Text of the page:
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Welcome to the first legitimate place for my monologues and inner (runaway) thought trains.

I have never needed an excuse to talk and am quick to add to my skillset that I can get conversation out of a rock, chatter out of a brick wall, soliloquies out of a….well, you get the point.

Having found myself the agony aunt for many a befuddled colleague, friend or complete stranger I felt that I tend to give advice best when it comes from experience.

No matter how embarrassing…thank you for taking the time to peruse my musings – enjoy!

The Glass Ceiling…

In 2008 I started swimming teaching and quickly racked up 30 hours a week. I was walking on air, my world was filled with rubber ducks, splashy toes and giggling kiddies. I was infatuated with my job, I was looking down a tunnel of years with nothing but positivity and enthusiasm. By 2013 I was gritting my teeth to get through every shift, I was exhausted. Where once I had nothing but love for something I had been (or so I thought) born to do, I was burnt out and wondering where my passion had gone.

I couldn’t understand it, I was filled with anxiety, tiredness and worst of all I couldn’t see how I could do it another year much less till retirement.

I had previously nurtured dreams of running my own swimming school but the idea of having to be the one to jump in every time a teacher called in sick, of never having space from the business, of my peak hours being evenings and early weekend mornings, meant that this dream rapidly went from something I wanted, to something I trudged towards – because I didn’t have another plan so why change course.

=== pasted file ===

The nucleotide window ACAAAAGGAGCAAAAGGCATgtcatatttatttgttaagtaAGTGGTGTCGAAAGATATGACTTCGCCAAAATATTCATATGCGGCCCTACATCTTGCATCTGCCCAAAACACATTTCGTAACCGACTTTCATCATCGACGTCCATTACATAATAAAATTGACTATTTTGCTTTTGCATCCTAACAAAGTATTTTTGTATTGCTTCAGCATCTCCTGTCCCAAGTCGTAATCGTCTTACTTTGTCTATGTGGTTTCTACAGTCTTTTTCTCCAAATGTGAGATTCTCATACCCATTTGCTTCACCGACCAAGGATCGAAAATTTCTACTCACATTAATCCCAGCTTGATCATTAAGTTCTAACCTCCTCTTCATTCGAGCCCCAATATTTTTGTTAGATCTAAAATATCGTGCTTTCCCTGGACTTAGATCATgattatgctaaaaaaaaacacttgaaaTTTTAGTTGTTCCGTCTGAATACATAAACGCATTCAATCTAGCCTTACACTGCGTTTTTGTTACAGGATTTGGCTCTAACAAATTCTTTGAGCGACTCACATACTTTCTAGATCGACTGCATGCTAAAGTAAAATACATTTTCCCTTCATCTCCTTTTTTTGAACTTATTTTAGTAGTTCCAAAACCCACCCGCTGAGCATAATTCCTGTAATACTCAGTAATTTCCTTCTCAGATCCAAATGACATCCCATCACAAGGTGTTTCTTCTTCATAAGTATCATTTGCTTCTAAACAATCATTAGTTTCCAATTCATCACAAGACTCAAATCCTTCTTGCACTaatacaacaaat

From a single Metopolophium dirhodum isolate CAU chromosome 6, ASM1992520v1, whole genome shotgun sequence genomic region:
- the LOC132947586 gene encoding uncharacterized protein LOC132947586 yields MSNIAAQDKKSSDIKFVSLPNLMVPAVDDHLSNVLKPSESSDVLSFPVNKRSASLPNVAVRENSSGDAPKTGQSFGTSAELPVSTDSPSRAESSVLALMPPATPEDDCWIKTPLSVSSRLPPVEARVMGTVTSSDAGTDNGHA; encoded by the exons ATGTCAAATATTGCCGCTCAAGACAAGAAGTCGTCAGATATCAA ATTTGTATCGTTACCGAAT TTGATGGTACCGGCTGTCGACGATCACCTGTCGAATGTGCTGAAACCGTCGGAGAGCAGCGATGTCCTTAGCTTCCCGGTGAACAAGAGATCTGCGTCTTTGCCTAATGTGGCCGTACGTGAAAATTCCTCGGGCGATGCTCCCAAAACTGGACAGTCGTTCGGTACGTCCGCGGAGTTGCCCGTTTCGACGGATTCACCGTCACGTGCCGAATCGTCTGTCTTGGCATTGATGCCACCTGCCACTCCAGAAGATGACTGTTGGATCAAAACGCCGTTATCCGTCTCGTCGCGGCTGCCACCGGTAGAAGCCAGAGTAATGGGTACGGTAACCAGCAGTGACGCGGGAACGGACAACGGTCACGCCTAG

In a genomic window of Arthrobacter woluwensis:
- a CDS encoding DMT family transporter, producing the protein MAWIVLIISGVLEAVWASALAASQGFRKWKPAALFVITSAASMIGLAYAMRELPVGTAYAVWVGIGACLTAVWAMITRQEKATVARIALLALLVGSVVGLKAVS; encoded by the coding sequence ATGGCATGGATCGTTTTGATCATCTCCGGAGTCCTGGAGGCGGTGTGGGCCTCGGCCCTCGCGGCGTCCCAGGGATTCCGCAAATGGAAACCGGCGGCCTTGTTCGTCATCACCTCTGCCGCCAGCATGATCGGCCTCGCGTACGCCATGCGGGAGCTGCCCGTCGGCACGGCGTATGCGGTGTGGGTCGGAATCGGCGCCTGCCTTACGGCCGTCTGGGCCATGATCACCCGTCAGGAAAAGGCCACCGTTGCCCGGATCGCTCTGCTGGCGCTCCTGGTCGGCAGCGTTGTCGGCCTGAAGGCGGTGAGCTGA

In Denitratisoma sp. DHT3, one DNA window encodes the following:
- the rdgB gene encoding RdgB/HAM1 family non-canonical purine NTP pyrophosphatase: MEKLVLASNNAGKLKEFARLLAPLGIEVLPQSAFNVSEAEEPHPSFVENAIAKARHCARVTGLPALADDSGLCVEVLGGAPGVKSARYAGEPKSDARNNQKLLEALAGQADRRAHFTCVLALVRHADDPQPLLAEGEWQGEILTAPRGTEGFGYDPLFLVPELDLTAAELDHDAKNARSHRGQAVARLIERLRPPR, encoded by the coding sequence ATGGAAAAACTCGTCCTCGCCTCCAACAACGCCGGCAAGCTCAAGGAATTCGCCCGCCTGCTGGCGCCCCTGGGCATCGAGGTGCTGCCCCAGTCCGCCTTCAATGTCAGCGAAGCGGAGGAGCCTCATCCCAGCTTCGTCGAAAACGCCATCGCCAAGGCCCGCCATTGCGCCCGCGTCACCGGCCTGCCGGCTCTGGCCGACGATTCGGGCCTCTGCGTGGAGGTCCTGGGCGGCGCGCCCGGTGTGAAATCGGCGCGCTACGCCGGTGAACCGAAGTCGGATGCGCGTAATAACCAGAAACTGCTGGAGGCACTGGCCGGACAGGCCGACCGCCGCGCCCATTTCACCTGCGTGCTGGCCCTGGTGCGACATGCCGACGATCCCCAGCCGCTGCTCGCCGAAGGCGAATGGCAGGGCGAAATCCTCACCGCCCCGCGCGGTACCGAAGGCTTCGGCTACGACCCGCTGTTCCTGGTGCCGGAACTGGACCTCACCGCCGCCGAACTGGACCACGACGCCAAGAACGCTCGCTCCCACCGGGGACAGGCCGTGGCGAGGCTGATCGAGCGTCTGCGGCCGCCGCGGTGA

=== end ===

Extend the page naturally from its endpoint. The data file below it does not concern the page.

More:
It’s now 2020 and I’ve had a lot of epiphanies. I’ve worked at the forefront of large swimming providers. I’ve covered ungodly times on a Sunday morning, I’ve dealt with the back and forth between teachers, venues and the all important customer service team and you know what? I realised two things.

One, I still love swimming teaching – just not in a way that means I want spend all 40 hours of my working week doing it. I’d rather do a few hours a week for fun!

Two – and most importantly; I reached the glass ceiling in much the same way my target clients do. They have a skill, something they learnt to do through hard graft or were born with an affinity for but this skill does not always remain as something we love unconditionally.